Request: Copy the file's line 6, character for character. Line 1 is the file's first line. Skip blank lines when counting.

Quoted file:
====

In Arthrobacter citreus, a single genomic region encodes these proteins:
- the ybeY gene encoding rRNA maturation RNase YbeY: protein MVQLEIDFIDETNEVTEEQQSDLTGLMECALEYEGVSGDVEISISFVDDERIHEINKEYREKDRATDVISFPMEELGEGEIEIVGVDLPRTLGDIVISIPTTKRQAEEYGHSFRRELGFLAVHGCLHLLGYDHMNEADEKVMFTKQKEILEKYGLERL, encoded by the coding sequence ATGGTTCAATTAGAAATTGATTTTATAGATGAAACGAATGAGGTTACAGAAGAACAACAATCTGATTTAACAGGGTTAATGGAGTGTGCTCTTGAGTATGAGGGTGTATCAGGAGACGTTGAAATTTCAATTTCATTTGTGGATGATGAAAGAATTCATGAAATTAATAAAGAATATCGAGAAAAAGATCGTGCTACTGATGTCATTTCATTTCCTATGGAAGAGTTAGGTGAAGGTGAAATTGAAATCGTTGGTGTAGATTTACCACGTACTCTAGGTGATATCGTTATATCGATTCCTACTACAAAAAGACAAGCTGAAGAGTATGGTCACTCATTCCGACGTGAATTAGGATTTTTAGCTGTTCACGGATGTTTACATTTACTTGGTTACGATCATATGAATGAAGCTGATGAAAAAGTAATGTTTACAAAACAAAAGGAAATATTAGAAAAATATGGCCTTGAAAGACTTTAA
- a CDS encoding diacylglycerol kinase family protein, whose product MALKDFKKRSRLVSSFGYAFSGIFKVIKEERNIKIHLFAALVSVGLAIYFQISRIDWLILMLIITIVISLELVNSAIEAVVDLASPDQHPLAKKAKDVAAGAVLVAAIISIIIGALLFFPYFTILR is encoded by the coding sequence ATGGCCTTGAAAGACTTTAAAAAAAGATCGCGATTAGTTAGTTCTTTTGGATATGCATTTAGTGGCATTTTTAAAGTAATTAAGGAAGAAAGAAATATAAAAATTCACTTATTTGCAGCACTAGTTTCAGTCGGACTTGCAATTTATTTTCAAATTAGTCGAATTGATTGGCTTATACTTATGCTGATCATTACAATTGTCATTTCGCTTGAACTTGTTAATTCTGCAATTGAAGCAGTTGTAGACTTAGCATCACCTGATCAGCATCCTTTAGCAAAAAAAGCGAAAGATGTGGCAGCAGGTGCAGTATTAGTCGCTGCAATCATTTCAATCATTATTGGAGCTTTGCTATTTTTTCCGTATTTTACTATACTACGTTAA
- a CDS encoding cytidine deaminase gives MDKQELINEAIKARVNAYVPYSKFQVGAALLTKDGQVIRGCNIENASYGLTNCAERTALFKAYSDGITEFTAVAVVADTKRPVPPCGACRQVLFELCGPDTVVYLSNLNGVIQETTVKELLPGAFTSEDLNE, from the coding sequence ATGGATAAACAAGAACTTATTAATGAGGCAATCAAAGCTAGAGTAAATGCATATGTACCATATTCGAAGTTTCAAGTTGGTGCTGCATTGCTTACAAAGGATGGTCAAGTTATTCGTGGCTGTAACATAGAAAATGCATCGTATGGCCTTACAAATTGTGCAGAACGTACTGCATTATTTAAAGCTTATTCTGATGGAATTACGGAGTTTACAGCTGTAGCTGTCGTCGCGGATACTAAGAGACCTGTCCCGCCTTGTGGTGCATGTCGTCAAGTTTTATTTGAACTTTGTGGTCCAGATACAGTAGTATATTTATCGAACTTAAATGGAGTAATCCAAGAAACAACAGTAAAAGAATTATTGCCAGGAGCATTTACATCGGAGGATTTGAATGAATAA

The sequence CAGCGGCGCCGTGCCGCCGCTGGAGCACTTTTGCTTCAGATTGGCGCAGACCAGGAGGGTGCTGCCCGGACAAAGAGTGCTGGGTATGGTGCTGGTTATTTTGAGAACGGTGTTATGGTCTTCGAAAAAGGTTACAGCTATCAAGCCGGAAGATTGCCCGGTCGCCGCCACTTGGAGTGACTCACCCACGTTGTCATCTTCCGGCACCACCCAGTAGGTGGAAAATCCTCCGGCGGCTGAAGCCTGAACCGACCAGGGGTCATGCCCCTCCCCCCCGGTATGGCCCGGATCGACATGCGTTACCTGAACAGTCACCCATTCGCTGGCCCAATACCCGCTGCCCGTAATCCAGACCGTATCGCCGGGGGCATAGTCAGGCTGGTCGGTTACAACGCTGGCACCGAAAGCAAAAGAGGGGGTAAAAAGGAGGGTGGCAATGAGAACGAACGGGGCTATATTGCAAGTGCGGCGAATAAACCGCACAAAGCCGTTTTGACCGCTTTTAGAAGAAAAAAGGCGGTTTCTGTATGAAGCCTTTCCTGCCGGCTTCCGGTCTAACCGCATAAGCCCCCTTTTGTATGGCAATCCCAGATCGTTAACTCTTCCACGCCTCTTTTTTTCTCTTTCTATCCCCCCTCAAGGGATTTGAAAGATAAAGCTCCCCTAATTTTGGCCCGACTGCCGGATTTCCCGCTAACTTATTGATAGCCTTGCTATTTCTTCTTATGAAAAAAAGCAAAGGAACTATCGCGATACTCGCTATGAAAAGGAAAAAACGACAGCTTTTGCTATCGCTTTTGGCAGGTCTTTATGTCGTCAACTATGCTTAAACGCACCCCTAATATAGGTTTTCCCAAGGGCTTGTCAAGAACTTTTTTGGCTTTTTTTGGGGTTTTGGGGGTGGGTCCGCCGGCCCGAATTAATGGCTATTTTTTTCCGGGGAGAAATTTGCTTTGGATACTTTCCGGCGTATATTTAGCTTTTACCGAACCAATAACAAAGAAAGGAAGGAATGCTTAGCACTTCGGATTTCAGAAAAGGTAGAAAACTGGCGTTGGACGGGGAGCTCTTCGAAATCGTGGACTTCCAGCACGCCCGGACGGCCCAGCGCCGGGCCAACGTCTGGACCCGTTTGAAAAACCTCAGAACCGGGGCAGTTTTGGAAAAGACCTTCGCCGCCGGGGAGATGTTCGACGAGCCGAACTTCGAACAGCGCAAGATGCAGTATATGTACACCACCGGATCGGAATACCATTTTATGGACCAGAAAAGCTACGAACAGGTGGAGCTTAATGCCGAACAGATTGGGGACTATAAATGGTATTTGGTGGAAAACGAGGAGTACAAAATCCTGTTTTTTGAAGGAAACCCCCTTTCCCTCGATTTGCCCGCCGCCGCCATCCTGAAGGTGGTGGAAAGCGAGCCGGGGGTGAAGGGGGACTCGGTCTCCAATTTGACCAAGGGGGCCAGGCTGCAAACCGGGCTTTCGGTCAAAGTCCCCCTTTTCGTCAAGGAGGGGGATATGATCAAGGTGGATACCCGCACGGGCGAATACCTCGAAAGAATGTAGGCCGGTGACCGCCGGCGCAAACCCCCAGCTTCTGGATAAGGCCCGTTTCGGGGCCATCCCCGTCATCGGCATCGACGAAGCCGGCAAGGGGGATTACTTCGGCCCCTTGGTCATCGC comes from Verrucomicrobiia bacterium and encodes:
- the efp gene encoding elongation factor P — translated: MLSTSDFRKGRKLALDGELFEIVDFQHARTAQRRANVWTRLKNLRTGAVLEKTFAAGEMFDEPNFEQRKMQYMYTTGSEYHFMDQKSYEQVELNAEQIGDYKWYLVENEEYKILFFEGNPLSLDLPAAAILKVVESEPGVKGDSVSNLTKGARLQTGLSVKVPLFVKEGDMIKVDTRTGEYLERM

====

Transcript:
- the efp gene encoding elongation factor P — translated: MLSTSDFRKGRKLALDGELFEIVDFQHARTAQRRANVWTRLKNLRTGAVLEKTFAAGEMFDEPNFEQRKMQYMYTTGSEYHFMDQKSYEQVELNAEQIGDYKWYLVENEEYKILFFEGNPLSLDLPAAAILKVVESEPGVKGDSVSNLTKGARLQTGLSVKVPLFVKEGDMIKVDTRTGEYLERM